The installation of MMC is not necessary. You simply download the proper binary package that matches your operating system, extract the package, and run the software without needing to install additional libraries.
The core of the software is a self-contained single executable - mmc - in all provided binary packages. Once you extract your selected package, this executable is typically located under the mmc/src/bin directory.
To test if you have downloaded the correct MMC software, please open a terminal window (for Linux/OSX - a terminal; for Windows - command line window "cmd"), type "cd path/to/mmc/bin/src", and then run mmc without any parameter,
mmc should print out the full help information. If you don't see this information, or mmc throws an error, please verify if your downloaded package matches your operating system. If you have downloaded an SSE4 version but your CPU does not support SSE4 (made in 2008 or earlier), you will get a crash (segfault in Linux/OSX). You will have to download the multi-core version instead.
Once your have verified the correctness of your package, as the first step, you may run the built-in samples simulations in the extracted mmc package. These examples can be found under mmc/examples folder. The simplest example to run is the one under mmc/examples/onecube, because all the needed input files are provided. You just run "./run_test.sh" in a terminal. If everything goes well, you will see two output files, ad.txt and mov.txt under this folder. Once you have confidence that mmc works fine on your computer, you may move on to other more advanced examples. For most cases, you will need to generate the input mesh by executing the createmesh.m matlab script in either matlab or GNU Octave before running the simulation (typically, the execution script is named as run_test.sh).
It is important to note here, although mmc binary does not require additional libraries, the mesh generation scripts in most provided examples require you to install iso2mesh - an Open-source mesh-generation toolbox - and Matlab/GNU Octave. You can download iso2mesh from this page. The pre-processing scripts in these examples also need MATLAB/Octave to have access to the mmc/matlab folder. This can be done by typing the following two commands at the beginning of your MATLAB script, or in the MATLAB command line window:
After you are familiar with the provided examples, you may start creating your own simulations. Just start with one of the examples as a template, and modify the pre-processing script (createmesh.m) to insert your own geometry/object, modify the *.inp/*.json file to define your own simulation settings, and finally change the run_test.sh script to use your own simulation command line options. A typical mmc command looks like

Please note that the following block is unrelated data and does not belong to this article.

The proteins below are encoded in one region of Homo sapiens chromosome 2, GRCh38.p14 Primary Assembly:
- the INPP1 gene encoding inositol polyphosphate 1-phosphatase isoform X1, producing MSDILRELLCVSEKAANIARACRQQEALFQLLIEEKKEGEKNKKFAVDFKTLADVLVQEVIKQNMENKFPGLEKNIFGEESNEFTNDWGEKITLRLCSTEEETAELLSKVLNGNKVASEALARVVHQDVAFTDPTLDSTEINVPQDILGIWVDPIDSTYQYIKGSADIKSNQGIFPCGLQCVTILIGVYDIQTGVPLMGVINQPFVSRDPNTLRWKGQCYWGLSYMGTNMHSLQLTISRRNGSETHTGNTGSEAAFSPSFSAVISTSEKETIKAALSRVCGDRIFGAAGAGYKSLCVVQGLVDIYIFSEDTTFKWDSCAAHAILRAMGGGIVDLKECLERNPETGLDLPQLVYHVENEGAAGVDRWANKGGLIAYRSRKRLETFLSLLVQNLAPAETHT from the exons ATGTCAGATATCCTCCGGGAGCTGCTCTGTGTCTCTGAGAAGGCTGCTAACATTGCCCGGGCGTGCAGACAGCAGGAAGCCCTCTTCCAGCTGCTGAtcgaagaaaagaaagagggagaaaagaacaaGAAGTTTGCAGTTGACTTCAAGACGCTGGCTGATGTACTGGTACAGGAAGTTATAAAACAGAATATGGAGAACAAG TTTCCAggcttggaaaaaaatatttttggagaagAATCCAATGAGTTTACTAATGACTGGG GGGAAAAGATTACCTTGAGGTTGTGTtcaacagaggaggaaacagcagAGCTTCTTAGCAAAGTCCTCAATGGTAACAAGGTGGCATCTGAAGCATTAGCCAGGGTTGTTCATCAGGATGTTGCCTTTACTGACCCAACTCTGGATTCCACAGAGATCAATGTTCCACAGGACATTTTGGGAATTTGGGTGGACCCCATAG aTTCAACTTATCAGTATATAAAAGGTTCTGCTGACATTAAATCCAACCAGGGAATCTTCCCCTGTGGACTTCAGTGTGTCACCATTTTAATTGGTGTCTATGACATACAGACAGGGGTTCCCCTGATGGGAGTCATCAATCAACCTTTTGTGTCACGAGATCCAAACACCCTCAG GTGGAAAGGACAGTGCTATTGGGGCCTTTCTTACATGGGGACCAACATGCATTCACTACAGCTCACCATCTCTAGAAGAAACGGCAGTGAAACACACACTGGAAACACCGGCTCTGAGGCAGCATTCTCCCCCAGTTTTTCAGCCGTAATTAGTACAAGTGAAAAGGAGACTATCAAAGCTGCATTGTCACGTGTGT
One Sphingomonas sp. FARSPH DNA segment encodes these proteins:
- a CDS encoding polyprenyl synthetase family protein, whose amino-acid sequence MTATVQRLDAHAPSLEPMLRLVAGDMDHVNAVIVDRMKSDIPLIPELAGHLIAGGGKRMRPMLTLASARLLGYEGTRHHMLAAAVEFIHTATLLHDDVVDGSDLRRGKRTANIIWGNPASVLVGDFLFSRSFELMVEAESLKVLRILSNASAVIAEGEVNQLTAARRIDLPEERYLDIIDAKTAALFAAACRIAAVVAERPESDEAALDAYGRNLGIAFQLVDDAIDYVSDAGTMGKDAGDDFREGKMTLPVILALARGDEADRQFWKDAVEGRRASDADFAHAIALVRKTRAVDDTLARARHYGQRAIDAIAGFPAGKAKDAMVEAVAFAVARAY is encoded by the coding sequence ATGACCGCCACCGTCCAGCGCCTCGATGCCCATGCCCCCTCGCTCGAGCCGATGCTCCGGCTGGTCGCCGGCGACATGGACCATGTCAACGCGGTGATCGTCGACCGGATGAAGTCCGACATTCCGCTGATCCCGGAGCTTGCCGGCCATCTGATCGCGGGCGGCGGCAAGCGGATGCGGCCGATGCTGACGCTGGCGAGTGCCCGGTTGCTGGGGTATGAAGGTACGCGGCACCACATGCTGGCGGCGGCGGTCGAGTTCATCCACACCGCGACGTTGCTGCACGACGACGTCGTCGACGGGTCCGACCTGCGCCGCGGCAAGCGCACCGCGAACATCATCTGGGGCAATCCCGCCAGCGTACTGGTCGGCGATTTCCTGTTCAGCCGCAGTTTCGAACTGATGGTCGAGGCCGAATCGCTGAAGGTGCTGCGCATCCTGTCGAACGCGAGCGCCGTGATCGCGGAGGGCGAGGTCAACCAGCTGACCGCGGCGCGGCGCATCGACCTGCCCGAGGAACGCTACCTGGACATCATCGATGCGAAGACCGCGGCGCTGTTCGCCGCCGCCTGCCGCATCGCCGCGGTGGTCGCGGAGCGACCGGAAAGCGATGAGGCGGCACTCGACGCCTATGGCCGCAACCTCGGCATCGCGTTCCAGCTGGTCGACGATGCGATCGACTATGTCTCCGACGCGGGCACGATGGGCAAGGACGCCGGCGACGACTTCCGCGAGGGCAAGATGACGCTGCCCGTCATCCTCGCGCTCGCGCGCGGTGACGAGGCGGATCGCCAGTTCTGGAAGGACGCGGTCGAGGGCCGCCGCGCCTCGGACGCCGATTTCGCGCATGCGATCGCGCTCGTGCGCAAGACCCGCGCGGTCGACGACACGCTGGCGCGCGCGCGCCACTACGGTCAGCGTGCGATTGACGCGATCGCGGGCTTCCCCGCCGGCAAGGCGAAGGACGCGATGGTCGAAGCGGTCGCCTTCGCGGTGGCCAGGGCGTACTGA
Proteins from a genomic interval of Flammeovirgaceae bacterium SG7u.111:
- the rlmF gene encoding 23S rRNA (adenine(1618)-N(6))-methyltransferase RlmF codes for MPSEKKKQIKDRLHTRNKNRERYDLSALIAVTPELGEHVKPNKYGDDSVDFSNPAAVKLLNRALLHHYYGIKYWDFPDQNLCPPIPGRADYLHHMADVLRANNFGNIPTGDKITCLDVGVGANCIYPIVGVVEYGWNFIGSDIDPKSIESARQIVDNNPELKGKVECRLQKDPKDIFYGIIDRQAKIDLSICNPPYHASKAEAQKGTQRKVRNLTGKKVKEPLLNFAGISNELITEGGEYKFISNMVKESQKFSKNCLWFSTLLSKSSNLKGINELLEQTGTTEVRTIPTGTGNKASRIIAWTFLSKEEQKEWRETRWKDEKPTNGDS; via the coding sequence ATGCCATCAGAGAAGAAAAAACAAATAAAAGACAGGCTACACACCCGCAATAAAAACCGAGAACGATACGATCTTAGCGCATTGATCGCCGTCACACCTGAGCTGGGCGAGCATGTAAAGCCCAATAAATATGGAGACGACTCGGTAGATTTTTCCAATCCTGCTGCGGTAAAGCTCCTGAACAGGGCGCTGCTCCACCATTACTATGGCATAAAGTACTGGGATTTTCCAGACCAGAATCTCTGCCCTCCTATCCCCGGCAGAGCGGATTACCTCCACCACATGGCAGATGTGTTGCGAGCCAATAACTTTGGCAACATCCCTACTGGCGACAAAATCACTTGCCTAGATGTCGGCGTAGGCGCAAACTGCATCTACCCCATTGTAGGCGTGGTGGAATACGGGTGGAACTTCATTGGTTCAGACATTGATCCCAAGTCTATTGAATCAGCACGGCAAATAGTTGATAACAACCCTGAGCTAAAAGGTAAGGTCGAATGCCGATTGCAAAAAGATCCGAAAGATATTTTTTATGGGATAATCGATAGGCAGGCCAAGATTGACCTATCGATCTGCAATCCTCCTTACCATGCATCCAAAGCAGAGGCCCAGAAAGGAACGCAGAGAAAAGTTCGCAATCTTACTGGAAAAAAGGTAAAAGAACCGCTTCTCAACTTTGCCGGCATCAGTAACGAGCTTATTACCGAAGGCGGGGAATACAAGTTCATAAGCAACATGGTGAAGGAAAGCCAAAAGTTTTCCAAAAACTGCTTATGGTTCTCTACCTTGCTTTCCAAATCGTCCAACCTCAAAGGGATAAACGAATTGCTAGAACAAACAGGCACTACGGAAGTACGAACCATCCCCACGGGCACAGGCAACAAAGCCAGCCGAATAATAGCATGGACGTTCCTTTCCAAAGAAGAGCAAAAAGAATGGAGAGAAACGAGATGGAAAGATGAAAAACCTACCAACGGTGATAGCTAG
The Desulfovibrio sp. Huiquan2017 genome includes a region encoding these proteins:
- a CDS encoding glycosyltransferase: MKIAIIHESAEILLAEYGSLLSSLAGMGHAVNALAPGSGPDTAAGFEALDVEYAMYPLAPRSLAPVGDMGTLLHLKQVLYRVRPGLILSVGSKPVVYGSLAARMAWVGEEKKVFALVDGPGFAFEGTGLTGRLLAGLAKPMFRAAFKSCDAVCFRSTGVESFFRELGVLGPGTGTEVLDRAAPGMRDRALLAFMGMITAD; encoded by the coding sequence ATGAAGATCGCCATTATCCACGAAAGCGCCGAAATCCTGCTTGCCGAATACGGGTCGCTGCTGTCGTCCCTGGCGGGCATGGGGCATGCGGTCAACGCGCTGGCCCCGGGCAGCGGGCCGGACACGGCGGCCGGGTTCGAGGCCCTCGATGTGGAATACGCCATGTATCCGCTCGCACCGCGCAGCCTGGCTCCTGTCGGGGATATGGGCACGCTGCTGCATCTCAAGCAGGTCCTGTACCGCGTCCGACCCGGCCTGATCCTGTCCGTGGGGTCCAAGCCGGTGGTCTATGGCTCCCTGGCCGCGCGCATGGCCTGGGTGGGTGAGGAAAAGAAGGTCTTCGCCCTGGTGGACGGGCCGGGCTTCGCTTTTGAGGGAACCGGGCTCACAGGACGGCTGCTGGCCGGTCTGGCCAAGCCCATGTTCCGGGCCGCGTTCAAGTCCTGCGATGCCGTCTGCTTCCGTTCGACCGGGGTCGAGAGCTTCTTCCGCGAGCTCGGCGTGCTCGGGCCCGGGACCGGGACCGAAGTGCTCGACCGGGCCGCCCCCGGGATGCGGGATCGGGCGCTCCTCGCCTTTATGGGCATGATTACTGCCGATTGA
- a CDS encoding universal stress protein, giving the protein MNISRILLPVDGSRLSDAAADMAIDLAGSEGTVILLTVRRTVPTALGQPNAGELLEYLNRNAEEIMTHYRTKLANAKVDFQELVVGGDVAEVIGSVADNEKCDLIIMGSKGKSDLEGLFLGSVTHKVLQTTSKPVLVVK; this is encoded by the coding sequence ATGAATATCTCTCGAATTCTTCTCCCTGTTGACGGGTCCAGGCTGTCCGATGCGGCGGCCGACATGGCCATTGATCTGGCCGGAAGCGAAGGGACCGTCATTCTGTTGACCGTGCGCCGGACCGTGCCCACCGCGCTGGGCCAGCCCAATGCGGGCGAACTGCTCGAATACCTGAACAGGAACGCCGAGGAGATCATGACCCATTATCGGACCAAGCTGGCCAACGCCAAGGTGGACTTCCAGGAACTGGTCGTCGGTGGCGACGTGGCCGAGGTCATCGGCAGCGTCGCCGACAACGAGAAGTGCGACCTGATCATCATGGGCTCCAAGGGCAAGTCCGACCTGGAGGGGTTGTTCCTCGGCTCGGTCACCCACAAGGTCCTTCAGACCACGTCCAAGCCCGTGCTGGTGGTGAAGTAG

/path/to/mmc -n 10000 -f inputfile.inp -D TP
Make sure you have generated all mesh files using the provided savemmcmesh() script under mmc/matlab folder. If not, you will receive an error.
For convenience, you may avoid typing the full path of the mmc executable by doing one of the following
If your system complains about missing "libgomp.so", you are likely running a multi-threaded version of mmc but your system does not have the OpenMP libraries. This can be solved by installing the gcc package using the commands at this link, or simply download the packages with "static" in the name.
If you are new to MMC and you are familiar with MATLAB, it is strongly recommended to start your MMC simulations with MMCLAB. MMCLAB is a self-contained mex file for MMC. It contains all the features in MMC but you can launch it from MATLAB or GNU Octave.
To use MMCLAB, you first download the latest MMCLAB package, extract the package, and add the path to mmclab folder in matlab by
You should now see the full help information when you type "help mmclab". Otherwise, check your path settings. Similarly, running MMCLAB will benefit from adding path to iso2mesh and mmc/matlab folders unless your mesh has been previously made. See above section on the addpath commands.
We provided a simple simulation example at the end of the MMCLAB help information:
cfg.nphoton=1e5; [cfg.node face cfg.elem]=meshabox([0 0 0],[60 60 30],6); cfg.elemprop=ones(size(cfg.elem,1),1); cfg.srcpos=[30 30 0]; cfg.srcdir=[0 0 1]; cfg.prop=[0 0 1 1;0.005 1 0 1.37]; cfg.tstart=0; cfg.tend=5e-9; cfg.tstep=5e-10; cfg.debuglevel='TP'; % populate the missing fields to save computation ncfg=mmclab(cfg,'prep');
cfgs(1)=ncfg; cfgs(2)=ncfg; cfgs(1).isreflect=0; cfgs(2).isreflect=1; cfgs(2).detpos=[30 20 0 1;30 40 0 1;20 30 1 1;40 30 0 1]; % calculate the flux and partial path lengths for the two configurations [fluxs,detps]=mmclab(cfgs);
This will run two simulations for a homogeneous 60x60x60 mm domain. If successful, you should see simulation outputs in the command line window. If you notice an error, check your downloaded package and make sure it matches your platform. We provided a list of demo scripts under mmclab/examples/. Please open each of the files, try to understand the overall structure and, if you like, run the simulation.
To customize the simulation, you simply replace the cfg data structure sub-fields with your own settings. Please read MMCLAB README file for more details.